Court Appointed Attorneys
Every person charged with a crime in the United States has a constitutional right to an attorney. The Texas Legislature also passed the Fair Defense Act to aid in delivering indigent defense. Criminal defense attorneys across the state assist indigent defendants by taking appointed cases at significantly reduced prices.
Can I trust a court-appointed attorney?
One of the most common questions about court-appointed attorneys is whether they can be trusted with your case. The simple answer is it depends entirely on who the court-appointed attorney is. There are court-appointed attorneys who are excellent, and there are court-appointed attorneys who are not sought after. Certainly, a generalized mistrust of court-appointed attorneys is unwarranted.
What’s the difference between getting a court appointed attorney and hiring your own?
There are some key difference in a court-appointed attorney and a retained attorney. The first and most important is choice. When you retain an attorney, you have the ability to choose and retain the person you believe will be the best criminal defense attorney for your case. Most people don’t want to leave their freedom and criminal record to the luck of the court-appointment wheel. This choice is especially meaningful when you are looking for an attorney on a specialized case, such as a DWI, sexual assault allegation, white collar crime, federal crime, or for a case going to trial. You have no choice in who your court-appointed attorney will be. The second major difference is price. Court-appointed attorneys are not free in most cases, especially if you bond out of jail. The court will order that you pay back the court-appointed attorney fees as a bond condition and as a condition of probation. That fee, however, will be much less than that of a retained attorney. Retained attorneys, on the other hand, vary greatly in price. Attorneys who require low down payments are generally in the volume business and often provide the same level of service a court-appointed attorney provides. Attorneys who charge at least half down are generally not in the volume business and can provide personalized attention. A final major difference between court-appointed attorneys and retained attorneys is the level of communication between the attorney, client, and often the client’s family. This is discussed in further detail below.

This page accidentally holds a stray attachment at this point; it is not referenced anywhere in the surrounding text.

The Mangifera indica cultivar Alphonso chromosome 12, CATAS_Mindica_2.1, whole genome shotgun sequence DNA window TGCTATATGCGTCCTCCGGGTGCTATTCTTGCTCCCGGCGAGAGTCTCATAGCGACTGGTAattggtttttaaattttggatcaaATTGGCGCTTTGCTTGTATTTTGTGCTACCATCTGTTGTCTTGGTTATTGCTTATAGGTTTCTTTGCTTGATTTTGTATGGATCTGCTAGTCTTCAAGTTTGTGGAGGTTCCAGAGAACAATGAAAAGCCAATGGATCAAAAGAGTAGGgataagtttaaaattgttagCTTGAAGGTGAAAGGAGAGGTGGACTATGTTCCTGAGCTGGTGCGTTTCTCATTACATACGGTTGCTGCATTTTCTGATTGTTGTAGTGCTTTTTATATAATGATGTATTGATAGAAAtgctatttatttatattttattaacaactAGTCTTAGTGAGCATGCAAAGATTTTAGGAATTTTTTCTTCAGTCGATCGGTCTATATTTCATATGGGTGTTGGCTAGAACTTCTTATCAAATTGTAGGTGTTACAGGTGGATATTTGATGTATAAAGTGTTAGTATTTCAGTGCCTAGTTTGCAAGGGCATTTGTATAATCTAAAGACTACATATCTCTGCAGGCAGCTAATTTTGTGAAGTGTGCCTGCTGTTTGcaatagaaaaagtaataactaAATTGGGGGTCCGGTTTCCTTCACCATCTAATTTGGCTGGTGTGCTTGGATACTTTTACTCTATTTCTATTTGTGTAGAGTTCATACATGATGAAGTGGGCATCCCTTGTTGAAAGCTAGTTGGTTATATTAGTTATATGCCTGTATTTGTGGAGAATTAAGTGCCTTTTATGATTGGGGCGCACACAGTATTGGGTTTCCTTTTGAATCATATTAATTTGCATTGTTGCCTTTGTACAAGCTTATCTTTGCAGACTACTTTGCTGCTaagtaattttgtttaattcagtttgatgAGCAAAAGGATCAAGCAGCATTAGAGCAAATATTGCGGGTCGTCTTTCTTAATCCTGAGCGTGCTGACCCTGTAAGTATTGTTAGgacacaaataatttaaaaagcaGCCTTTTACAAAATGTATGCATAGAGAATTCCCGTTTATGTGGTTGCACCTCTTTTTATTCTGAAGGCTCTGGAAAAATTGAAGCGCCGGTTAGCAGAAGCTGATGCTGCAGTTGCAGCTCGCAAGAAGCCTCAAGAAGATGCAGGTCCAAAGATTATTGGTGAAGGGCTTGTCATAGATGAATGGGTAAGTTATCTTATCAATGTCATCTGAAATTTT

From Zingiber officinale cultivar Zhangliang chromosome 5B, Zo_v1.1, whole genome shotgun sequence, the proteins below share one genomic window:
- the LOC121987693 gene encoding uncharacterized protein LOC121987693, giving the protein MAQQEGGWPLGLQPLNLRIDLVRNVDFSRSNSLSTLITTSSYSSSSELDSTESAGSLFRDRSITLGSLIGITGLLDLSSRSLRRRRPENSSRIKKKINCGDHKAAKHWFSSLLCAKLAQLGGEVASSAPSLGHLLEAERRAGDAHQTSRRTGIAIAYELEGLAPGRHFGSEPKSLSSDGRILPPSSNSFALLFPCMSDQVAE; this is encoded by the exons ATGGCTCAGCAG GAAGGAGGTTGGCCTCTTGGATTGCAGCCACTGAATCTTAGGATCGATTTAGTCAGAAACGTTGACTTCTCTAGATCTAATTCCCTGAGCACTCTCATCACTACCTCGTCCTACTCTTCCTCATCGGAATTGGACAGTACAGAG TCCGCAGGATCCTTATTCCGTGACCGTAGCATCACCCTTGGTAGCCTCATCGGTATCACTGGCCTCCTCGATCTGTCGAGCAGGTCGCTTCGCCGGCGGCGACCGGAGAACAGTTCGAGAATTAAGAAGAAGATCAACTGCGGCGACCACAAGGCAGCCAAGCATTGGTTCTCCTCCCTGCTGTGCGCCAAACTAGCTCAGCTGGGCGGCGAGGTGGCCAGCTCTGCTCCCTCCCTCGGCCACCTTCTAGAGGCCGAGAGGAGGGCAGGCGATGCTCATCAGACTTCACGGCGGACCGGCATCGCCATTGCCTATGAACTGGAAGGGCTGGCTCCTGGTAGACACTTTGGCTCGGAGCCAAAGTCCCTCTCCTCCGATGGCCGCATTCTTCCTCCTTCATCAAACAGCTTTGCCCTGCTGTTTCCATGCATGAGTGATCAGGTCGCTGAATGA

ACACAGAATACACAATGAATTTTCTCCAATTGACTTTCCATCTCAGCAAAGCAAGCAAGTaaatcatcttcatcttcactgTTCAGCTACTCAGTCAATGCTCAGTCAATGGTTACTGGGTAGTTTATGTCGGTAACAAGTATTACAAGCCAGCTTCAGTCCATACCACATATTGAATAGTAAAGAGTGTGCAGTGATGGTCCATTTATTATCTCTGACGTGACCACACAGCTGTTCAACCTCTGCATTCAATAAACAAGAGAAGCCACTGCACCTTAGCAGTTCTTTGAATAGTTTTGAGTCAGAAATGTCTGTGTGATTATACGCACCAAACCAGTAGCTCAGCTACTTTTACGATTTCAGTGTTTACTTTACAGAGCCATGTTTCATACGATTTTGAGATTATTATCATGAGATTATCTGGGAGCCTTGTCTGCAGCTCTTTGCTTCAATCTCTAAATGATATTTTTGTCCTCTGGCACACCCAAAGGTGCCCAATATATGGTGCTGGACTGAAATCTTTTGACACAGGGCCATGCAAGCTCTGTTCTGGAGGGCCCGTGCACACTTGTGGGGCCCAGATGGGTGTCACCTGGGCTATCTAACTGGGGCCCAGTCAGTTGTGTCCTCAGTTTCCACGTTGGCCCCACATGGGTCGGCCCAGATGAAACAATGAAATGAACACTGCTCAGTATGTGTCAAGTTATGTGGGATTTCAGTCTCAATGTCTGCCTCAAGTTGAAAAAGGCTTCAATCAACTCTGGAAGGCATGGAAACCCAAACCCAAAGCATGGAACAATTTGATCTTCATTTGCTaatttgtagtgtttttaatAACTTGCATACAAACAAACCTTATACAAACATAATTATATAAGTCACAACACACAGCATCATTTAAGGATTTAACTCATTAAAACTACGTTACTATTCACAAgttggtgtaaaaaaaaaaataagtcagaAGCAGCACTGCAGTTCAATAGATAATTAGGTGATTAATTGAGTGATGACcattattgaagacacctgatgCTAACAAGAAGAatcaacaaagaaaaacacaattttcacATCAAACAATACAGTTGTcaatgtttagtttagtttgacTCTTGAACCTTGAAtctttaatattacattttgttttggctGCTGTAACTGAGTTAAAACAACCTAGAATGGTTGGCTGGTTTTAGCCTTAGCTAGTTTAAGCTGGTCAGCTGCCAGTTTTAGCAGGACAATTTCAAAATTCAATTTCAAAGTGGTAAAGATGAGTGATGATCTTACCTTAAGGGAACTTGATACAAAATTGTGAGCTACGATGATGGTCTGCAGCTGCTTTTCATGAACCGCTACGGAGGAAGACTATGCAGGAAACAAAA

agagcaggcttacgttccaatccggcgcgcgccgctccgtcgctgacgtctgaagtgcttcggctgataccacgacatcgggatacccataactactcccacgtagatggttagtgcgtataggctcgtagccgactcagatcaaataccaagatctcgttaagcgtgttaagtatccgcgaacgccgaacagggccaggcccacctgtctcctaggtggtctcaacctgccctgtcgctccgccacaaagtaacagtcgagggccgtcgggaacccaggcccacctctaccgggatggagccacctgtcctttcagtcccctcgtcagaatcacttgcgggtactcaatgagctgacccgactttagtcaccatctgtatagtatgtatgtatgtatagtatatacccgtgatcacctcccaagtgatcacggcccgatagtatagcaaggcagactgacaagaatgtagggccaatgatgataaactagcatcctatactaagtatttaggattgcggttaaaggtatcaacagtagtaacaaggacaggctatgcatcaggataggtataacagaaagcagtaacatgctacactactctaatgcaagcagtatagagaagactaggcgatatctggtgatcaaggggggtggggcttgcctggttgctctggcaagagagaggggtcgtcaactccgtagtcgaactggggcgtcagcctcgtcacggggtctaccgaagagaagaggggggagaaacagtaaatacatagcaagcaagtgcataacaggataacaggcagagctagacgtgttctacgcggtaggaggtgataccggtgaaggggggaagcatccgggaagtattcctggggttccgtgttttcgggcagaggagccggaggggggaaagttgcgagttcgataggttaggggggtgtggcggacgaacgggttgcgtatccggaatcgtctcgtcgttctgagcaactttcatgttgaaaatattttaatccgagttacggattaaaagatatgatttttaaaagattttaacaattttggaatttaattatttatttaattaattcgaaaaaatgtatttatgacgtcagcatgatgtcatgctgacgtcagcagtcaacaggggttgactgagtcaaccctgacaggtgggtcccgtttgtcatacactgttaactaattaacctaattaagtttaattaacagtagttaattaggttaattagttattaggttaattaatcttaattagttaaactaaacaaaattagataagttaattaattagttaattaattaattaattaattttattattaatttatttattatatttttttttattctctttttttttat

Is it true that you get what you pay for when you hire a retained attorney?
While that is true in most cases, it is not an absolute truth. It is true that the more experienced and qualified an attorney is, the more the attorney will cost. However, who you pick as your attorney should be based on how comfortable you feel with that attorney.
How do I get a court-appointed attorney?
To ask the court for a court-appointed attorney, you must first fill out a written application for the appointment of counsel provided to you by the court. Provide the court with any financial information requested. The court will take into account your stated ability to pay, the number of dependents you have, as well as other factors such as whether you bonded out, who paid the bond, how much the bond was etc. Generally speaking, individuals who receive government support will qualify for a court-appointed attorney. The Fair Defense Act defines an indigent person as any person with a household income at or below the Living Wage Calculator guidelines as established and revised periodically by the Massachusetts Institute of Technology, and whose liquid assets do not exceed $15,000.
Can you pick your court-appointed attorney?
No. You do not get to pick your court-appointed attorney.
Why don’t court-appointed attorneys talk to family members about the case?
Collin County has a summary of why court-appointed attorneys do not answer questions about the specifics of a criminal case with family members. You can read that article here.